Bulgarian parliamentary committee approves amendments writing off 8.2M leva debts of Chief Mufti, Orthodox Church

The religious denominations and human rights committee of the Bulgarian Parliament approved on March 7 the first reading of legislative amendments that provide for writing off debts to the stated owed by the office of the Chief Mufti – spiritual leader of the country’s Muslims – and the Bulgarian Orthodox Church, amounting to millions of leva.

At the meeting of the committee, the amendments – due for first reading in plenary on March 8 – were supported with eight votes in favour, one against and with one abstention.

The amendments to the Religious Denominations Act, which come just more than two months after Parliament approved previous amendments, were tabled by Tsvetan Tsvetanov, parliamentary leader of Prime Minister Boiko Borissov’s GERB party, and Mustafa Karadayi, leader of the Movement for Rights and Freedoms (MRF).

Kornelia Ninova’s opposition Bulgarian Socialist Party (BSP) has alleged that GERB’s support for the amendments is part of a trade-off between GERB and the MRF that saw Karadayi’s parliamentary group join in voting on March 6 to overrule President Roumen Radev’s veto of amendments to the Electoral Code. Tsvetanov has rejected this allegation.

Ninova’s party currently is boycotting sittings of Parliament and was not represented at the committee meeting.

The amendments to the Religious Denominations Act envisage writing off debts to the state owed by religious denominations up to December 31 2018, including principal and interest. Applications for the write-off must be submitted within three months of the law coming into effect.

The committee meeting was attended by, among others, representatives of the Finance Ministry and Justice Ministry, and of the Bulgarian Orthodox Church and the Chief Mufti’s office. Both ministries stated support for the amendments.

The size of the debts is disputed. Tsvetanov said earlier this week that in total, religious denominations owe about 8.2 million leva in unpaid social insurance and other taxes.

BSP MP Stoyan Mirchev said that only the office of the Chief Mufti owed outstanding debts, which he said amounted to 12 million leva.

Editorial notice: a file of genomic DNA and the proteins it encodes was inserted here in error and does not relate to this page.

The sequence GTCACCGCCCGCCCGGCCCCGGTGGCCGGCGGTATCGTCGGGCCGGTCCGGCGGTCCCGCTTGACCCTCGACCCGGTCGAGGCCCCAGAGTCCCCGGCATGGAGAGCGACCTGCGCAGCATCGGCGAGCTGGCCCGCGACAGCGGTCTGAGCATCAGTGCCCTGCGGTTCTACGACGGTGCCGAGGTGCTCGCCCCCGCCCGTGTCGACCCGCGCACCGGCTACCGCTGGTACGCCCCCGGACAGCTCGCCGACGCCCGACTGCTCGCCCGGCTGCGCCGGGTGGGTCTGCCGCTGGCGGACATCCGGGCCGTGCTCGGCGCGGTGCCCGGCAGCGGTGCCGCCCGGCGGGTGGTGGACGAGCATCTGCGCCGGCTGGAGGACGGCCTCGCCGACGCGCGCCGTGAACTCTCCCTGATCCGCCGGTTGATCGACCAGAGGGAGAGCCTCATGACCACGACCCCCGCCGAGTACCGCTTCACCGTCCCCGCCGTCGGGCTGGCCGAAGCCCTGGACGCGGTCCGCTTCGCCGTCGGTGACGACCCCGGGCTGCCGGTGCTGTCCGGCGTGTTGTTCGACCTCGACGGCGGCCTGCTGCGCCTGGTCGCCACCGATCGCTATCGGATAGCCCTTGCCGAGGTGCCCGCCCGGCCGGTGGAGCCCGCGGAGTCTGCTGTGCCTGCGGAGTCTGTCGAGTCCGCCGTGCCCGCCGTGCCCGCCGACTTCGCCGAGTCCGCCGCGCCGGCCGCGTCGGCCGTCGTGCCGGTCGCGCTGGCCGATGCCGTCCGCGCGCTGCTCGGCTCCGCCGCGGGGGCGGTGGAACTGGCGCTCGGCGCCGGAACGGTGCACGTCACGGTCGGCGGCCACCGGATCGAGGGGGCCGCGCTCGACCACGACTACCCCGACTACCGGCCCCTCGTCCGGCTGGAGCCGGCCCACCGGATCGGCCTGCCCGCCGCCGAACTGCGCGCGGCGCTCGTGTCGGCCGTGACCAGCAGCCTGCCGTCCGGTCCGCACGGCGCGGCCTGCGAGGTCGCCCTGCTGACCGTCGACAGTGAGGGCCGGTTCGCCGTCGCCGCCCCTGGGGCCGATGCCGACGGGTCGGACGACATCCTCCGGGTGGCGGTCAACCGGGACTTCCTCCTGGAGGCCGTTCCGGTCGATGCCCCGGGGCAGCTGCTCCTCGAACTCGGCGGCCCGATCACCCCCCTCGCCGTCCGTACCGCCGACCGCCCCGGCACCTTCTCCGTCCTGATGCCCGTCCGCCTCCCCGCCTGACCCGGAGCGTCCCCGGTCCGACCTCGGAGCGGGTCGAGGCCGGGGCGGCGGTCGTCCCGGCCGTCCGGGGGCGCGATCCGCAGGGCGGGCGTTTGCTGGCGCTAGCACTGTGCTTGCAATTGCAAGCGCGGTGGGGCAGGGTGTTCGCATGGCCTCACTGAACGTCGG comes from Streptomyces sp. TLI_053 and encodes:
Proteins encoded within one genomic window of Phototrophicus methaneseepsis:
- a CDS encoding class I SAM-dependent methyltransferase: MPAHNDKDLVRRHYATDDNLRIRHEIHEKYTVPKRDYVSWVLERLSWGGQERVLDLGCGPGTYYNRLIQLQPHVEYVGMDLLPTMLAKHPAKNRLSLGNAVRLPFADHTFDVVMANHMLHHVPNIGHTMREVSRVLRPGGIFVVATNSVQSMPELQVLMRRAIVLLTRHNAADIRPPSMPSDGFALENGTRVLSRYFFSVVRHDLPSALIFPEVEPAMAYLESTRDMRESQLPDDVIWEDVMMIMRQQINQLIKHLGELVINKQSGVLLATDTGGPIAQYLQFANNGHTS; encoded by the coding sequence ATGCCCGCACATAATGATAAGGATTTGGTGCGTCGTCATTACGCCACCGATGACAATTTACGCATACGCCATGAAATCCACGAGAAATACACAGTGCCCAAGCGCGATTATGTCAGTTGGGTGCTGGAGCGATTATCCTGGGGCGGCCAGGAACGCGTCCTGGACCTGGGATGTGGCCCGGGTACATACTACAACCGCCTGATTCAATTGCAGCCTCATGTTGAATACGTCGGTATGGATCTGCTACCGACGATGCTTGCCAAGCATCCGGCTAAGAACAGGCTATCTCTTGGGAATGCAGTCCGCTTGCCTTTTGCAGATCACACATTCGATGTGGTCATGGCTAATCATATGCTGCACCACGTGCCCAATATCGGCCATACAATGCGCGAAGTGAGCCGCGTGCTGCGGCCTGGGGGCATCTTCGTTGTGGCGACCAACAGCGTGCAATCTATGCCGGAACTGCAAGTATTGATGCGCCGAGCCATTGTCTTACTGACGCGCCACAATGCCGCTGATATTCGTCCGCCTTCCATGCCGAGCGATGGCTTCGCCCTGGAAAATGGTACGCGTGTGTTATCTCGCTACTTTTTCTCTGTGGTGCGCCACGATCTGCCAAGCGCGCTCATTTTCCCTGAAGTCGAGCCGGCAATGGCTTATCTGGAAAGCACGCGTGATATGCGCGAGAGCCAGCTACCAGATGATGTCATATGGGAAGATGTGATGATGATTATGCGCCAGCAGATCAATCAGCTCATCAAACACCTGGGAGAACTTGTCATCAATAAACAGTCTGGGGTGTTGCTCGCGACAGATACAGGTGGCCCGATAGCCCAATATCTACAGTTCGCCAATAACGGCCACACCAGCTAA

At the committee meeting, the Bulgarian Orthodox Church’s Metropolitan of Varna, Yoan, denied that the church owed back taxes.

The law sets out that the state subsidy granted to the faith groups will be distributed by, respectively, the Bulgarian Orthodox Church and the Chief Mufti’s office. For the Bulgarian Orthodox Church’s dioceses abroad, the state subsidy will be granted in amounts approved annually in the national Budget Act and paid via the Cabinet office’s Directorate of Religious Denominations.

The amendments specify that the leadership of the religious group will be able to spend sums beyond immediate costs only after the salaries of the clergy and employees of the religious institutions have been paid.

The maximum amount of the salary of a clergyman may not exceed the average monthly salary of a teacher. Salaries of employees in religious institutions may not exceed the average salary of an employee in the public sector, with an exception for the pay of members of the governing bodies.

The state subsidy for religious denominations is set at 10 leva (about five euro) per each person who has declared in the most recent census their adherence to a particular faith group, and then is payable only if that faith group exceeds more than one per cent of the population – which is why currently only the Orthodox Church and the Muslim group are eligible under this system.

Earlier this week, the spokesperson for the Chief Mufti’s office, Dzhelal Faik, told Bulgaria’s Darik Radio that the write-off of the debts would serve to prevent the radicalisation of the Muslim community in Bulgaria.

Faik said that the sum owed was about eight million leva, mainly in social security contributions and taxes, adding that these had been calculated incorrectly.

He said that the Chief Mufti’s office did not have enough money to pay the 600 imams in its employ.

“I think that, in general, the Bulgarian people should look at things from a moral point of view. If we succeed in giving a hand to the Muslim denomination, to prevent our Muslims from radicalising and taking some extreme action, that would be good,” he was quoted as saying.

Tsvetanov said that the amendments were intended to solve a problem, to enable the religious denominations to receive their subsidies, pay salaries and make social security contributions.

The Bulgarian Orthodox Church had received its subsidies and had paid its debts, but the Chief Mufti and the imams had not been able to receive money because once received, it would have to go immediately to pay debts, Tsvetanov said.

(Photo, of a mosque in the Bulgarian town of Assenovgrad: Clive Leviev-Sawyer)



The Sofia Globe staff

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